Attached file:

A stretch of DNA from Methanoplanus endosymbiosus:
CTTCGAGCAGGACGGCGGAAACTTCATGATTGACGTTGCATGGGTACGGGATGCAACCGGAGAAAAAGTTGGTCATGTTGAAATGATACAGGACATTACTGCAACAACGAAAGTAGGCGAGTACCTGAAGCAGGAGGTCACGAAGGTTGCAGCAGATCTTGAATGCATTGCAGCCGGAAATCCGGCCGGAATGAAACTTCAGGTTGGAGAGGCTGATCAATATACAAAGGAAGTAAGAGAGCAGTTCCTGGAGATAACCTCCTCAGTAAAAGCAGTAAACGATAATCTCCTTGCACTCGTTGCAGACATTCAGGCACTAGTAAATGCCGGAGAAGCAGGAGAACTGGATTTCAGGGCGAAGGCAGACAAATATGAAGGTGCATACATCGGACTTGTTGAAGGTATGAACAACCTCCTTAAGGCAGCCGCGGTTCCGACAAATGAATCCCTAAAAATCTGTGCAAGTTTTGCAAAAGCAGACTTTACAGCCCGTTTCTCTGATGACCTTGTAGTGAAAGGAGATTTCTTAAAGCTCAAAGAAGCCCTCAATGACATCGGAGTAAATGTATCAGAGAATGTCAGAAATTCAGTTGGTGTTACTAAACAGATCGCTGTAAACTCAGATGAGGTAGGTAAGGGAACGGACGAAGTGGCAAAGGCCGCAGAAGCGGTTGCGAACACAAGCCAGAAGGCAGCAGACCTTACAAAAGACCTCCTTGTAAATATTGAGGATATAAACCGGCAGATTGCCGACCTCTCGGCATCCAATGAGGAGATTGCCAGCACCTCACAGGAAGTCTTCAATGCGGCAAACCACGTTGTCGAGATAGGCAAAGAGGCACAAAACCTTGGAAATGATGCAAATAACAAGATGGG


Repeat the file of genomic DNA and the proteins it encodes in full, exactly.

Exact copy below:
A stretch of DNA from Methanoplanus endosymbiosus:
CTTCGAGCAGGACGGCGGAAACTTCATGATTGACGTTGCATGGGTACGGGATGCAACCGGAGAAAAAGTTGGTCATGTTGAAATGATACAGGACATTACTGCAACAACGAAAGTAGGCGAGTACCTGAAGCAGGAGGTCACGAAGGTTGCAGCAGATCTTGAATGCATTGCAGCCGGAAATCCGGCCGGAATGAAACTTCAGGTTGGAGAGGCTGATCAATATACAAAGGAAGTAAGAGAGCAGTTCCTGGAGATAACCTCCTCAGTAAAAGCAGTAAACGATAATCTCCTTGCACTCGTTGCAGACATTCAGGCACTAGTAAATGCCGGAGAAGCAGGAGAACTGGATTTCAGGGCGAAGGCAGACAAATATGAAGGTGCATACATCGGACTTGTTGAAGGTATGAACAACCTCCTTAAGGCAGCCGCGGTTCCGACAAATGAATCCCTAAAAATCTGTGCAAGTTTTGCAAAAGCAGACTTTACAGCCCGTTTCTCTGATGACCTTGTAGTGAAAGGAGATTTCTTAAAGCTCAAAGAAGCCCTCAATGACATCGGAGTAAATGTATCAGAGAATGTCAGAAATTCAGTTGGTGTTACTAAACAGATCGCTGTAAACTCAGATGAGGTAGGTAAGGGAACGGACGAAGTGGCAAAGGCCGCAGAAGCGGTTGCGAACACAAGCCAGAAGGCAGCAGACCTTACAAAAGACCTCCTTGTAAATATTGAGGATATAAACCGGCAGATTGCCGACCTCTCGGCATCCAATGAGGAGATTGCCAGCACCTCACAGGAAGTCTTCAATGCGGCAAACCACGTTGTCGAGATAGGCAAAGAGGCACAAAACCTTGGAAATGATGCAAATAACAAGATGGG